Police Have NO Duty To Protect Individuals


There is much ado, particularly where I live in St. Clair County, about budget shortfalls and the resulting lay-offs of police. The media is commenting on possible “safety” issues and residents express concern over lack of protection. In reality, there is no protection by police. That is not their job. If it were, then there would be some remedy at law for their failing to protect anyone. People have made such a claim in the past and the courts have opined on the fallacious belief that police are for anyone’s protection.

People are responsible for their own protection. It is insane to think that another man will respond to a plea for help from someone he has never met in such fashion so as to prevent imminent harm, or to otherwise identify impending harm and prevent it. People disarm themselves and rely upon an emergency phone call to keep them from violence. Government prefers it that way, because for every case where an individual suffered harm, they ask for more money to pay more police; lending to the perception that one day we all will have our own armed guard.

Now, if police actually addressed crime, that being violent acts perpetrated by people against people rather than legislative prohibitions such as drugs, motor vehicles, ordinance violations… there would be less demand for such police and thereby lower budgets. It has gotten to the point where police inject themselves into our private affairs, not because they care for our safety, but because they are looking for any possible transgression for which to arrest someone and reap financial gain for the State through fines. This also applies to roadside checkpoints where they look for seatbelt violations and impaired drivers. It is an illusion of safety, when it is really a revenue generating endeavor. The State profits from the imperfections of people. I am not threatened by unlicensed or un-belted drivers, nor am I threatened by someone who has a .1 blood alcohol level and competently operates their vehicle.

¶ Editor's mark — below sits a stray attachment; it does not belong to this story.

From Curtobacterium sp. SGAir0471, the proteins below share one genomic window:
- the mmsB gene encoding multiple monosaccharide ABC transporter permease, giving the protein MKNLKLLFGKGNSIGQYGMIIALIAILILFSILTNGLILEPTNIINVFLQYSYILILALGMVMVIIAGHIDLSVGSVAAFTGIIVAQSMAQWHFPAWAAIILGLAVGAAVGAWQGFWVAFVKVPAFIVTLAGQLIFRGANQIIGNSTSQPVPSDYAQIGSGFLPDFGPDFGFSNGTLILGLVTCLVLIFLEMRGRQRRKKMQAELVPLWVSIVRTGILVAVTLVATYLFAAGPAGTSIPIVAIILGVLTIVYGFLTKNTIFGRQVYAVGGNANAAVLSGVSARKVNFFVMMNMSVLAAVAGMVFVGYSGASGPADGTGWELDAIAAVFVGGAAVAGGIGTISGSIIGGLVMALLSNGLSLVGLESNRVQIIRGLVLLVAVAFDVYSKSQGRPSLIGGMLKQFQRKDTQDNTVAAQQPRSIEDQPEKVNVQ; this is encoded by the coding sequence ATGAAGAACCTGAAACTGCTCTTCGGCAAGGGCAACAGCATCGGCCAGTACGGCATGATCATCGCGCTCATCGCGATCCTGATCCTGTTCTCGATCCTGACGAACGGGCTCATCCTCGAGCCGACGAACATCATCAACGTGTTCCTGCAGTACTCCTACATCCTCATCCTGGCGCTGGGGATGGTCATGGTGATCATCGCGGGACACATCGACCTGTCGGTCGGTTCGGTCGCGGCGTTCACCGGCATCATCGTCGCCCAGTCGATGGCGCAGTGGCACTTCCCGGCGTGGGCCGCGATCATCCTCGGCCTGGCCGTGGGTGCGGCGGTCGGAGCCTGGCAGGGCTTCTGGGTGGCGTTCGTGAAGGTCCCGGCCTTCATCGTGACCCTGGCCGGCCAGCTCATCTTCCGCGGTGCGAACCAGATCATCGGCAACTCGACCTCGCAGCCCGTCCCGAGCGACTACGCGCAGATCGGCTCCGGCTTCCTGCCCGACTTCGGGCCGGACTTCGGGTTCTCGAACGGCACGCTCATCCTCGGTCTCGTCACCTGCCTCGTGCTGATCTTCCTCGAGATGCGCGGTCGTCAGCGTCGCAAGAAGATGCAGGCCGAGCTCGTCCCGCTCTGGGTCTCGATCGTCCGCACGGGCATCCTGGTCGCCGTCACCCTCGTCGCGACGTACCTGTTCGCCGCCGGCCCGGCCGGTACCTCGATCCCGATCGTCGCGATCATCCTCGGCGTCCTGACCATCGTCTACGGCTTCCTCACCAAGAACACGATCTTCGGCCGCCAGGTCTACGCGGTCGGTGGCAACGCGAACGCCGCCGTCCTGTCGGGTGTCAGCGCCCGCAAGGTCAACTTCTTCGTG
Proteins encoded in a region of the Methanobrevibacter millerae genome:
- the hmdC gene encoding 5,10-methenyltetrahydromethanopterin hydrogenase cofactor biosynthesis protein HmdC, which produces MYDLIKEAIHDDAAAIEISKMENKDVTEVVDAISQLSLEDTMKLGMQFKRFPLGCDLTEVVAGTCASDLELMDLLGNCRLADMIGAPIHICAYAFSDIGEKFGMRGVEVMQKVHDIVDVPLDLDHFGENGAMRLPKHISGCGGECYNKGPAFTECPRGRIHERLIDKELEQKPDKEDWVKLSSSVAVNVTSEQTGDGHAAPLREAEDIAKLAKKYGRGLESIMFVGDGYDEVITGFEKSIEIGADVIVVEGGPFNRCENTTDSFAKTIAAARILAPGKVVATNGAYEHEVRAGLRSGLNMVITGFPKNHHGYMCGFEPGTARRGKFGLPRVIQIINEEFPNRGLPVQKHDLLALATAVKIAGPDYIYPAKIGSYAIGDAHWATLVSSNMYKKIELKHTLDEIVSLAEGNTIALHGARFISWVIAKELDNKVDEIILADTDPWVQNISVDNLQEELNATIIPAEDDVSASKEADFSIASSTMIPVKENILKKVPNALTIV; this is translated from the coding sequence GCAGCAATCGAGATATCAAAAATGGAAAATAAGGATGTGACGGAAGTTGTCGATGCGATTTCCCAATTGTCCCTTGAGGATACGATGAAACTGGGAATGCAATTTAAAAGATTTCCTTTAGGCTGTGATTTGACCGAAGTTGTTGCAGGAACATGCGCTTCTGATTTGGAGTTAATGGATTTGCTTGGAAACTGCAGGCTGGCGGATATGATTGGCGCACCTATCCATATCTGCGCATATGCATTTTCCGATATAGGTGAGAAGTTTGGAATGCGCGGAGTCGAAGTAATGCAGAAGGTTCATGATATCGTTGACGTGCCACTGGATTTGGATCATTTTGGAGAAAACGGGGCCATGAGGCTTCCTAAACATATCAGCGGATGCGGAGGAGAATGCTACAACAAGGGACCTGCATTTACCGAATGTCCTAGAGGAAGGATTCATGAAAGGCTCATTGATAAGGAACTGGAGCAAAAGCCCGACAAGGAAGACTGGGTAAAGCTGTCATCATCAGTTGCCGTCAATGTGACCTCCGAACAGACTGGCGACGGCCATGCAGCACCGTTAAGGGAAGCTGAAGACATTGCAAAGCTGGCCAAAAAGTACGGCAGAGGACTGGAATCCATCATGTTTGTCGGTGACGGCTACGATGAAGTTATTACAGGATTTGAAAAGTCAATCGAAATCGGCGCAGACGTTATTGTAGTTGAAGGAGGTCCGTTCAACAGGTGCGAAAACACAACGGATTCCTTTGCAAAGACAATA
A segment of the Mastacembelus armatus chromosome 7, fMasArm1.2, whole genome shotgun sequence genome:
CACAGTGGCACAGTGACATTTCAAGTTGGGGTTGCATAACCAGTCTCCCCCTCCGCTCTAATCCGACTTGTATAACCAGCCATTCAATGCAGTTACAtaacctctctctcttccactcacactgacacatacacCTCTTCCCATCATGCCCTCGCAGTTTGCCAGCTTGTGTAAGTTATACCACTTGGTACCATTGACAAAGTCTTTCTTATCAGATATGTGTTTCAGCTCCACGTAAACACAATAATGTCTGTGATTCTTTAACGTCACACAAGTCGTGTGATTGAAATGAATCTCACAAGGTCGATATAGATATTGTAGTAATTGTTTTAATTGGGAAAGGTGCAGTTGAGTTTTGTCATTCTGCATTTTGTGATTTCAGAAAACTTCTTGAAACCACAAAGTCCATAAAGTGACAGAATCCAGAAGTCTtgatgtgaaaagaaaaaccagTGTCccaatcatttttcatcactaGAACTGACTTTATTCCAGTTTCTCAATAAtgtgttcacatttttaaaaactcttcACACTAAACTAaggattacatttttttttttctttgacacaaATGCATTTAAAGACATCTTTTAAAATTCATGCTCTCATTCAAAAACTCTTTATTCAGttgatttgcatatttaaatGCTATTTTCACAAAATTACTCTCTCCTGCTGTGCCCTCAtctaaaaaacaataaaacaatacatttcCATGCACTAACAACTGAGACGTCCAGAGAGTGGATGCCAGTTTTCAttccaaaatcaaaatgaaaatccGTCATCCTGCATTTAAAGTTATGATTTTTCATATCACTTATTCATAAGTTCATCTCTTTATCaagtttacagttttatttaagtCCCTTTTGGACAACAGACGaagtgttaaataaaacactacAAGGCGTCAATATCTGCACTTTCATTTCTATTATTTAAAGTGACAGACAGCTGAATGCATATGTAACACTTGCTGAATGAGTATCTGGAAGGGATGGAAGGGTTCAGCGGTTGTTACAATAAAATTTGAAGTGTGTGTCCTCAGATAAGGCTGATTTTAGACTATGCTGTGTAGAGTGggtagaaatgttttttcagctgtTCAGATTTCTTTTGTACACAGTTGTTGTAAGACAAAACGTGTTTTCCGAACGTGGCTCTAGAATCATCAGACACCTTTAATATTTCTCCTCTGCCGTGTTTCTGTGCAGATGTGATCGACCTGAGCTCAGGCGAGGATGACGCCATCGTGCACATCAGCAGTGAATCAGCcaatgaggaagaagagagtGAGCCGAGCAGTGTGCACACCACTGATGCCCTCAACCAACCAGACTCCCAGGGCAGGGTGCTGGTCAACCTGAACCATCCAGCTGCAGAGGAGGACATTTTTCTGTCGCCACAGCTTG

Fewer police does not mean more safety, it means more freedom to non-violent people. More police means a false sense of security by insecure or frightened people who want everyone to pay for their illusory safety.

Forget about police having a duty to protect you. There is no such thing. I’ve linked to court cases which say the same thing.

“Protect and to serve”, is as binding as “Good to the Last Drop”: IT IS ONLY A SLOGAN as the following court rulings clearly indicate:

Bowers v. DeVito, 686 F.2d 616 (7th Cir. 1982) (no federal constitutional requirement that police provide protection)

Calogrides v. Mobile, 475 So. 2d 560 (Ala. 1985); Cal Govt. Code 845 (no liability for failure to provide police protection)

Davidson v. Westminster, 32 Cal.3d 197, 185, Cal. Rep. 252; 649 P.2d 894 (1982) (no liability for failure to provide police protection)

Stone v. State 106 Cal.App.3d 924, 165 Cal Rep. 339 (1980) (no liability for failure to provide police protection)

Morgan v. District of Columbia, 468 A.2d 1306 (D.C.App. 1983) (no liability for failure to provide police protection)

Warren v. District of Columbia, 444 A.2d 1 (D.C.App 1981) (no liability for failure to provide police protection)

Sapp v. Tallahassee, 348 So.2d 363 (Fla. App. 1st Dist.), cert. denied 354 So.2d 985 (Fla. 1977); Ill. Rec. Stat. 4-102 (no liability for failure to provide police protection)

Keane v. Chicago, 98 Ill. App.2d 460, 240 N.E.2d 321 (1st Dist. 1968) (no liability for failure to provide police protection)

Jamison v. Chicago, 48 Ill. App. 3d 567 (1st Dist. 1977) (no liability for failure to provide police protection)

Simpson’s Food Fair v. Evansville, 272 N.E.2d 871 (Ind. App.) (no liability for failure to provide police protection)

Silver v. Minneapolis, 170 N.W.2d 206 (Minn. 1969) (no liability for failure to provide police protection)

Wuetrich V. Delia, 155 N.J. Super. 324, 326, 382, A.2d 929, 930 cert. denied 77 N.J. 486, 391 A.2d 500 (1978) (no liability for failure to provide police protection)

Chapman v. Philadelphia, 290 Pa. Super. 281, 434 A.2d 753 (Penn. 1981) (no liability for failure to provide police protection)

Morris v. Musser, 84 Pa. Cmwth. 170, 478 A.2d 937 (1984) (no liability for failure to provide police protection)


6 thoughts on “Police Have NO Duty To Protect Individuals

  1. Com Menter says:

    I think you missed a few cases from the SCOTUS, to wit:

    Castle Rock v. Gonzales (2005)


    Bowers v Devito (1982)

    Warren v. District of Columbia, 444 A.2d 1 (D.C. App.181)

    South v Maryland (1856)